Toronto's Yonge Street by the late sixties was a cauldron of bands playing a pounding, massive rhythm and blues, no doubt a fire lit years prior by the masculine bark of the young David Clayton-Thomas and the backwoods bite of Ronnie Hawkins and the Hawks. The likes of Lighthouse, Motherlode, and the Mandala trawled the clubs and peppered the airwaves with such hits as 'One Fine Morning', 'When I Die' and ,'Opportunity',, respectively. The influence obviously spread to nearby Hamilton, where sister and brother Rita and Frank Rondell formed the Magic Bubble, releasing their sole long-player on the Canadian Columbia label in 1970.
The Magic Bubble is somewhat of a haphazard effort, mired in tepid songwriting and cliched rhythms. In fact, much of the record is rescued by the siblings' talented vocal performance, especially on such tracks as the second single 'Whisky Fire', and 'Sunshine Man', where Frank's throaty Claytonesque wailings carry otherwise weak material. The true gem here is unsurprisingly Rita's boldest performance, the closing cover of 'Summertime'. Rita's vocals, which alternate between a slick and robust Julie Driscoll and a lamenting Janis Joplin, soar over Paul Benton's keyboards and Wade Brown's guitar, rendering Gershwin's classic a cross between Brian Auger and the Electric Flag. It's a brilliant 5'52" that needs to find its way onto a comp someday.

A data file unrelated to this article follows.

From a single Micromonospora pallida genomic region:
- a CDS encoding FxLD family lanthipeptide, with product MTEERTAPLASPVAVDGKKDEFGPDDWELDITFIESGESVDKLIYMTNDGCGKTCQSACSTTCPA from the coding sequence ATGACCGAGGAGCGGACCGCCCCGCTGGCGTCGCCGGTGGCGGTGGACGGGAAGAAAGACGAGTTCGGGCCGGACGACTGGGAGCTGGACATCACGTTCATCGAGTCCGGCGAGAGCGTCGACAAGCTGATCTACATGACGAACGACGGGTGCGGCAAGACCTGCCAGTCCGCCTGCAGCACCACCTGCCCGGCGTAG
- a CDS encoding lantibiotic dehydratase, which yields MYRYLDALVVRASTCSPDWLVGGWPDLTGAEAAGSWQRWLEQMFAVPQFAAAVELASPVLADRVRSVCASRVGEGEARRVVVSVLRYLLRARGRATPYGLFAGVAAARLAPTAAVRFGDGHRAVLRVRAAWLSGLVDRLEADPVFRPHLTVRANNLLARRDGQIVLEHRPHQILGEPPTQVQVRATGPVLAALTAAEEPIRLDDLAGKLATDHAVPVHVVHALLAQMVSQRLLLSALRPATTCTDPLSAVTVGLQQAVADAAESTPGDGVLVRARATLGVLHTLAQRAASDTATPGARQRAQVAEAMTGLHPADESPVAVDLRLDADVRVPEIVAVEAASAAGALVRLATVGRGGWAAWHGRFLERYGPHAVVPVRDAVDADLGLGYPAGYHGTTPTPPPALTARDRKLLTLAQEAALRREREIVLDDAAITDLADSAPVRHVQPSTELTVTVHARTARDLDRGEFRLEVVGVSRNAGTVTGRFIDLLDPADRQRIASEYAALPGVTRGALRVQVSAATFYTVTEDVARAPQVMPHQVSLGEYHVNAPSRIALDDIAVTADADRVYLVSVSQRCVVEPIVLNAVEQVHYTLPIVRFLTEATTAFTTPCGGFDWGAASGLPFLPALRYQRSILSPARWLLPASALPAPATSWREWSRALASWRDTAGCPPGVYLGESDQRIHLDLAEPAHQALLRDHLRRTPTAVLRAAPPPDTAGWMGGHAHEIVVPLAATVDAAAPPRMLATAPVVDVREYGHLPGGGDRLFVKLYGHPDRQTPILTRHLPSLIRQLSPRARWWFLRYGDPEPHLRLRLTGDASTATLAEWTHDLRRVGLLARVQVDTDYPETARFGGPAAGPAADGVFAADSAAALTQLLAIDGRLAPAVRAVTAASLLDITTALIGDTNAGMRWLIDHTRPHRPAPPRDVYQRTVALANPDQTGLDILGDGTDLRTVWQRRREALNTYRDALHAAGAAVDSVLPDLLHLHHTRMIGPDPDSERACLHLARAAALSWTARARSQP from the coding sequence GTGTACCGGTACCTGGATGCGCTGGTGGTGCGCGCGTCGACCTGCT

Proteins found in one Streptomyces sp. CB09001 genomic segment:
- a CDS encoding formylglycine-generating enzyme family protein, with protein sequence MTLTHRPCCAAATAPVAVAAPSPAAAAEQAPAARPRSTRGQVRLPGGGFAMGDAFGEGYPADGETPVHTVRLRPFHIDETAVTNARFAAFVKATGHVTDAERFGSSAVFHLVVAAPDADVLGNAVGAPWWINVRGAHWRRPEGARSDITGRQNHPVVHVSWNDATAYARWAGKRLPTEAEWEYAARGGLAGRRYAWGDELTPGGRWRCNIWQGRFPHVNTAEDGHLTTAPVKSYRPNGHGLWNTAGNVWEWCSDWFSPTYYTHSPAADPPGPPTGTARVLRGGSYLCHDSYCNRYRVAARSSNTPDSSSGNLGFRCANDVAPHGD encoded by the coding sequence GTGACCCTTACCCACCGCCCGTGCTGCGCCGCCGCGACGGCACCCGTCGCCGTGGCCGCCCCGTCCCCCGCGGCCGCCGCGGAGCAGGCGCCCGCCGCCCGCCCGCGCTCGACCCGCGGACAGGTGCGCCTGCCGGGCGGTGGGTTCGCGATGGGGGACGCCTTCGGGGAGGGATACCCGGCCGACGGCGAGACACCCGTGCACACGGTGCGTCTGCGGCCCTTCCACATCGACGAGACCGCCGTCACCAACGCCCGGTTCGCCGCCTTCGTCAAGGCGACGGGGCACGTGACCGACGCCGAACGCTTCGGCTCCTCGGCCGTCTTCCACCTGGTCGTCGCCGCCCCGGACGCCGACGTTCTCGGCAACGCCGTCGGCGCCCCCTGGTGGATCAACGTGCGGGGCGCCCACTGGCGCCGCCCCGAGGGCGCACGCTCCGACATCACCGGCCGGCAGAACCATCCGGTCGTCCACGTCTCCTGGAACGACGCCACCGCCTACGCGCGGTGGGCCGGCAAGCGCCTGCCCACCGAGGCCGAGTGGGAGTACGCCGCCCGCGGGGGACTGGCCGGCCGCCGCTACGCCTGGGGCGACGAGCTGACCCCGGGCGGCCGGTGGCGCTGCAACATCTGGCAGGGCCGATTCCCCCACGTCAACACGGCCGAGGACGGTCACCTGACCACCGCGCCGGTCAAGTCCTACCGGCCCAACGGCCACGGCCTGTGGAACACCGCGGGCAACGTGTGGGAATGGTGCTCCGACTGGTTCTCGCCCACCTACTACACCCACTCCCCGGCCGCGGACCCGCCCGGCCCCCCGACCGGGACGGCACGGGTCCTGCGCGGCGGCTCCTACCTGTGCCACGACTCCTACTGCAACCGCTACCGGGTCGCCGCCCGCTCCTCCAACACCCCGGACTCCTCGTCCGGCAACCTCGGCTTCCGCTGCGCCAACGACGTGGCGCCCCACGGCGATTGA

Alas, with meagre sales and without any chart trajectory, the Magic Bubble was swept into the dustbin of rock history, barely surviving as a footnote even on the collector circuit. Rita Rondell, however, after a spell in the seventies fronting blues-rock combo Battle Axe, quit Canada altogether to do session work in Italy, returning in the late 1980s to launch a successful career as none other than blues belter Rita Chiarelli. --- Michael Panontin